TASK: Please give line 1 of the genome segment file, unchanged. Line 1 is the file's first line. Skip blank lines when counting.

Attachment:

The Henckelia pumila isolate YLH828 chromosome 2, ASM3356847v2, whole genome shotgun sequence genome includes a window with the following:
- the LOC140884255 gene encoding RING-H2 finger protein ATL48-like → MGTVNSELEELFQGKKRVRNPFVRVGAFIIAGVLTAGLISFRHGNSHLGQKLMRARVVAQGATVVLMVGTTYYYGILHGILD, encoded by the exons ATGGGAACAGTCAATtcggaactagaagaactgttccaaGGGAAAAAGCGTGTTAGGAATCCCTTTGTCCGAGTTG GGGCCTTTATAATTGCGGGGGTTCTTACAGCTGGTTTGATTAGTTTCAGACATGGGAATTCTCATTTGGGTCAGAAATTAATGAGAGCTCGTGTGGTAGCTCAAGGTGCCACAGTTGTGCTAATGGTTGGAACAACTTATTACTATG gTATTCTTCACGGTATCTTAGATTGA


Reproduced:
The Henckelia pumila isolate YLH828 chromosome 2, ASM3356847v2, whole genome shotgun sequence genome includes a window with the following: